The Minnesota Journal of Law & Inequality was founded in 1981 under the direction of Professor Catharine MacKinnon as the law school’s second legal journal. The editors sought to provide a forum for the development of legal scholarship and pedagogy that analyzes how the law perpetuates systemic oppression, exploitation, and discrimination. From the Journal’s inception in 1981 to September of 2020, the Journal was known as “Law & Inequality: A Journal of Theory and Practice” (ISSN: 2573-0037)
The following is an excerpt from the Introduction of the Journal’s first Issue:
In the spring of 1982, the newly selected board of editors of the University of Minnesota’s “second journal” met to decide what course the new publication would take. After much discussion and some controversy, we decided on the journal’s focus: law and inequality. We felt that existing legal literature did not sufficiently examine problems of inequality, and we felt that a journal with this subject focus would provide valuable service to both the legal and non-legal communities.
In our view, inequality could not adequately be addressed within the confines of existing legal doctrine, nor fully analyzed in traditional legal journal format. With that in mind, we decided to use a broad based theoretical and practical approach to inequality as it exists in law and society, in an effort to achieve a more balanced and comprehensive analysis.
Editors, Introduction, 1 Law & Ineq. 1, v (1983).
The Minnesota Journal of Law & Inequality currently publishes articles by lawyers, law students, and non-lawyers, such as academics, activists, and community organizers, in order to provide the intellectual insight and practical depth necessary for a true understanding of inequality. Some notable authors of articles in JLI include Catharine MacKinnon, Richard Delgado, Cass Sunstein, Ruth Bader Ginsburg, Derrick Bell, Jo Freeman, William J. Brennan, Jr., Peter Edelman, and Trina Jones. The Journal welcomes submissions from members of historically underrepresented groups and values submissions that elevate underrepresented groups in source citations.
The Minnesota Journal of Law & Inequality has also been cited numerous times by federal and state courts, including:
- Notable Supreme Court case: United States v. Virginia, 518 U.S. 515, 555-56 n.20 (1996).
- State v. Janes, 822 P.2d 1238, 1242-43 (Wash. Ct. App. 1992).
- Sayers by Sayers v. Beltrami County, 472 N.W.2d 656, 666 (Minn. Ct. App. 1991).
- Isabellita S. v. John S, 504 N.Y.S.2d 367, 370 n.1 (N.Y. Fam. Ct. 1986).
- Rio v. Rio, 504 N.Y.S.2d 959, 961 (N.Y. Sup. Ct. 1986).
- Eastman v. Virginia Polytechnic Institute and State University, 939 F.2d 204, 208 n.5 (4th Cir. 1991).
The Journal is consistently recognized for its scholarly impact and holds the following rankings in the 2017 Washington and Lee University law journal rankings:
- #1 in “Immigration Law”
- #3 in “Family Law”
- #3 in “Civil Rights”
- #6 in “Minority, Race, and Ethnic Issues”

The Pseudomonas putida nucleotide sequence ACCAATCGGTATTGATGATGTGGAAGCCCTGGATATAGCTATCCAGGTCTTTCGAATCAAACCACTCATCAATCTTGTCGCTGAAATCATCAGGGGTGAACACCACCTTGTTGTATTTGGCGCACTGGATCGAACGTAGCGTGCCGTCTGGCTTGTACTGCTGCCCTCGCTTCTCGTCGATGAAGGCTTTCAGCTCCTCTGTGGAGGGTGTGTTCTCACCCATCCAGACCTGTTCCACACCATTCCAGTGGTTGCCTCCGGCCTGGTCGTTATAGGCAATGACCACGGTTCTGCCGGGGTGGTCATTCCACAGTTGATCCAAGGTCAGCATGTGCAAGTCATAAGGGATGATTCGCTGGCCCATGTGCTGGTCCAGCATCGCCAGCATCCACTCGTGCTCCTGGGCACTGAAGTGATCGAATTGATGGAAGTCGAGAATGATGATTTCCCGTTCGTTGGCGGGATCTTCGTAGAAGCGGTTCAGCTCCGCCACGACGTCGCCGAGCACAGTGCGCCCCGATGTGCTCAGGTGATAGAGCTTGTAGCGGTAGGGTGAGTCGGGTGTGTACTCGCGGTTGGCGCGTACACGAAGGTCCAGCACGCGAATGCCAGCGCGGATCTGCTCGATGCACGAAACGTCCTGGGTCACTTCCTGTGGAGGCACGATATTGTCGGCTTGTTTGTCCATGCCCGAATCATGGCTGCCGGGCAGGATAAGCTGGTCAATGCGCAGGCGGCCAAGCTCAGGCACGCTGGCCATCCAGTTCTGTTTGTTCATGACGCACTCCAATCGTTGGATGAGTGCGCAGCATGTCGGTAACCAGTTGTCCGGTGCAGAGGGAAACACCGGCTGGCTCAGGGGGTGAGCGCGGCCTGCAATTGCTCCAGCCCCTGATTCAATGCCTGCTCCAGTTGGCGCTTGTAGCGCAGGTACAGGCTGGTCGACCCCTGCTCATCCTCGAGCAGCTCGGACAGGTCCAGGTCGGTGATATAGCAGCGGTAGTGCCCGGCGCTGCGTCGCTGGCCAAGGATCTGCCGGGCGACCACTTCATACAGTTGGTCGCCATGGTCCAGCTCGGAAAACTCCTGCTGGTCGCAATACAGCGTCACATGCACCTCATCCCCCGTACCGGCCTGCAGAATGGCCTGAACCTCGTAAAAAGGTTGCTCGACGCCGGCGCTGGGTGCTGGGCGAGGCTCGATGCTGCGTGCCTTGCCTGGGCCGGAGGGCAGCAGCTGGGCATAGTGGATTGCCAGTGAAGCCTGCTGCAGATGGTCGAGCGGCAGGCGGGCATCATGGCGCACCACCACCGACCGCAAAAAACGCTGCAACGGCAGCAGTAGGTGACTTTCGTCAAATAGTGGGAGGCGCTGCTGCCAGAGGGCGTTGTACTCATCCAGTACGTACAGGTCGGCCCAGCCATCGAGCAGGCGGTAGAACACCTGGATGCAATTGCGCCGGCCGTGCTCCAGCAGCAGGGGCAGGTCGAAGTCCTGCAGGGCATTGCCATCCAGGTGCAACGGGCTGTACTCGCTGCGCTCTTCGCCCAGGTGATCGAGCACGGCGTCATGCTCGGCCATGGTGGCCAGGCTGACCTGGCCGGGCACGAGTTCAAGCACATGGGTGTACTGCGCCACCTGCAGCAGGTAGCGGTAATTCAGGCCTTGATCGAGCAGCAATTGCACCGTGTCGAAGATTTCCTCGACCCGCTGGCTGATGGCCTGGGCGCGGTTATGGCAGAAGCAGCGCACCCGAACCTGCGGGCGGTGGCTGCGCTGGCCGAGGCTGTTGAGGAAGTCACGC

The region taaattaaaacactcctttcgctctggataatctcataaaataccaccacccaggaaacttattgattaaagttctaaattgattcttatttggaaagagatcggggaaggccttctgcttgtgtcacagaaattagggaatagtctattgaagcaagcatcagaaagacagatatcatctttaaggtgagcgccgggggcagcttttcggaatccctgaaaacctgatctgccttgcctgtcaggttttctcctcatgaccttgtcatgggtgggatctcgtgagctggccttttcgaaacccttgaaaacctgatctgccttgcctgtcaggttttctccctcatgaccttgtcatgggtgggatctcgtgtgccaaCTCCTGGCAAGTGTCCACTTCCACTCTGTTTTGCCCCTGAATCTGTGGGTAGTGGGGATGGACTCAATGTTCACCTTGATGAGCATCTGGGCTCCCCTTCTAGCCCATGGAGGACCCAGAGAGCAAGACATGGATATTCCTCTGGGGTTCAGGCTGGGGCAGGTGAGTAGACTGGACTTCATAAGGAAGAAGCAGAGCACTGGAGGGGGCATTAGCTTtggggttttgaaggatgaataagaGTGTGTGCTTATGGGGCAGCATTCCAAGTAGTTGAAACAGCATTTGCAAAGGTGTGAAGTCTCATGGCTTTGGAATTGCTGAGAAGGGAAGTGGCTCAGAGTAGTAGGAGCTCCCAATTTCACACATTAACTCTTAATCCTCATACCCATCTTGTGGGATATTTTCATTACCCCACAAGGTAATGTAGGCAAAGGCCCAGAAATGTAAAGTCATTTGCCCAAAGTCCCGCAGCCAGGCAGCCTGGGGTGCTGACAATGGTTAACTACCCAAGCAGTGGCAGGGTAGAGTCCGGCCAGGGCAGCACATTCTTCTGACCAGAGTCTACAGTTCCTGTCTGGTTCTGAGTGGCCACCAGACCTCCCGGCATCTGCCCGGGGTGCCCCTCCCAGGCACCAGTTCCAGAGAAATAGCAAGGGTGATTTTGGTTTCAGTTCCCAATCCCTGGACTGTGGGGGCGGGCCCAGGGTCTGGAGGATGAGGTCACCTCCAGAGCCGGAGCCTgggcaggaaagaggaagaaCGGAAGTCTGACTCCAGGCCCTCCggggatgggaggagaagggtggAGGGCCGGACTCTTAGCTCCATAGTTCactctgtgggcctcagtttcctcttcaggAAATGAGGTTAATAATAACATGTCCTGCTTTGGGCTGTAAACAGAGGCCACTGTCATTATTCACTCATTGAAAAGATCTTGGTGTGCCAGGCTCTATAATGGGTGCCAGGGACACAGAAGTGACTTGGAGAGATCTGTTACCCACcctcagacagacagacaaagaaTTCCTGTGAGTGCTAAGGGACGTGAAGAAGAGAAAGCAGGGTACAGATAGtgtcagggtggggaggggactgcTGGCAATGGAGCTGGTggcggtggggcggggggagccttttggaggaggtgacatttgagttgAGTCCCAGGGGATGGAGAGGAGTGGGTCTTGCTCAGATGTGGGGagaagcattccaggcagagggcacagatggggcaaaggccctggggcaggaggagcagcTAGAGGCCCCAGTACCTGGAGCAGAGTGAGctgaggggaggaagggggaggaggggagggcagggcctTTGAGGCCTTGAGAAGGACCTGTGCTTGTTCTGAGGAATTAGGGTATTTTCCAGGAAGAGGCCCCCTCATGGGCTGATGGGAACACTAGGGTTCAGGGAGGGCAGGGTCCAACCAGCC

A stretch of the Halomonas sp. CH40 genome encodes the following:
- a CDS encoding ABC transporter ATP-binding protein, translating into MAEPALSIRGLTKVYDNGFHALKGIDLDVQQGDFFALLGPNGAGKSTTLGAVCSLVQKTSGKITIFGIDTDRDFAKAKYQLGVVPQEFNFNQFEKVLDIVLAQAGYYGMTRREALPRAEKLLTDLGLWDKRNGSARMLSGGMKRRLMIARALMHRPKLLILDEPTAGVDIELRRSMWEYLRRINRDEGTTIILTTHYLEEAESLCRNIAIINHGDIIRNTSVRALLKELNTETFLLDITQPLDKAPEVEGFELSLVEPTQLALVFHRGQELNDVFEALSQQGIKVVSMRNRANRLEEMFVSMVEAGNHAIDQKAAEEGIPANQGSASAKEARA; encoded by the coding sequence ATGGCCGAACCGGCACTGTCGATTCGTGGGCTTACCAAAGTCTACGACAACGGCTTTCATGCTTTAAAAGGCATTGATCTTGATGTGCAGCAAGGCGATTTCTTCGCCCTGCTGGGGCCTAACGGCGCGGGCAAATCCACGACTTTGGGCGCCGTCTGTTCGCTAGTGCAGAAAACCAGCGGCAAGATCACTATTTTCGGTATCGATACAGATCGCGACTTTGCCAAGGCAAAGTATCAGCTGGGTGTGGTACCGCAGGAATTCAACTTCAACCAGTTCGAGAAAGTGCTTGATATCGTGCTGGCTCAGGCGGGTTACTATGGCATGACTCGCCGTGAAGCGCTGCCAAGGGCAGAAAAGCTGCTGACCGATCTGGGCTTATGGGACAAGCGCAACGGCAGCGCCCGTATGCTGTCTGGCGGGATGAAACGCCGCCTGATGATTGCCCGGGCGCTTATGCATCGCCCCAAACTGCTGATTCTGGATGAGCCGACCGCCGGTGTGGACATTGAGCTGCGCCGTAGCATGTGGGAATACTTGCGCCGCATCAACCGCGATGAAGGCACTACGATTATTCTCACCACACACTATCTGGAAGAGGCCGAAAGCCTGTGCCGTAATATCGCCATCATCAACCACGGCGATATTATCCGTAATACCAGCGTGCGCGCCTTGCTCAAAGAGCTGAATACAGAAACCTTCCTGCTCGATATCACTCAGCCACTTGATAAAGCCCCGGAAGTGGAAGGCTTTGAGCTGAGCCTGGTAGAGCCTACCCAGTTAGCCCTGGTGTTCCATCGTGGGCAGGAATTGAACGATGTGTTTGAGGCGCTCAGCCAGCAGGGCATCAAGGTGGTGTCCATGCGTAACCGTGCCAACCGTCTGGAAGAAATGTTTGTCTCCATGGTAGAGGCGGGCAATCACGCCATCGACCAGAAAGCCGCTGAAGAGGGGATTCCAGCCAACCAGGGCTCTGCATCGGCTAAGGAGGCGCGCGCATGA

- #7 in “Criminal Law and Procedure”
- #10 in “Gender, Women, and Sexuality”
- #24 in “Public Policy, Politics, and the Law”
The Journal is published twice during the academic year: Winter and Summer. Along with many of our peers, including Cornell Law Review, Duke Law Review, and Michigan Law Review, JLI has made the decision to move the Journal to an entirely online format that will likely be effective for Volume 39 and all subsequent volumes. This will not affect our standard practice of ensuring authors receive bound, hard copies of their articles.
The Journal publishes articles on topics that reveal the intersection between the law and various forms of inequality including, but not limited to (in alphabetical order): age, animals, caste, class, disability, the environment, gender identity, geographical areas, healthcare, immigration, incarceration, indignity, industries, labor, mental health, national origin, policies, political participation, poverty, race, regulations, sex, sexual orientation, socioeconomics, and other unique lenses into inequality. Journal articles can be community-based, doctrinal, empirical, experiential, literary, normative, or social. Recognizing the dynamic complexity of inequality, the Journal also welcomes submissions that broaden the scope of inequality-related issues and lenses.
JLI strives to achieve sustainable diversity across membership, authorship, and readership. JLI takes an expansive view of diversity: this includes a non-exclusive list of factors like race, ethnicity, class, caste, disability, economic and geographic upbringing, nationality, sexual orientation, gender, and other characteristics like students who are veterans, domestic partners, care givers, parents, non traditional students, international students, students who work part-time or full-time, LGBTQ+ and GNC students, etc.
For citations, please use the following format: Author name, Article title, Vol. # Law & Ineq. [Large & Small Caps] page # (year) [or] (month. date, year).
Open Access Statement: This journal provides immediate open access to its content on the principle that making research freely available to the public supports the greater global exchange of knowledge.
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The Minnesota Journal of Law & Inequality
University of Minnesota Law School
229 19th Avenue South
Minneapolis, MN 55455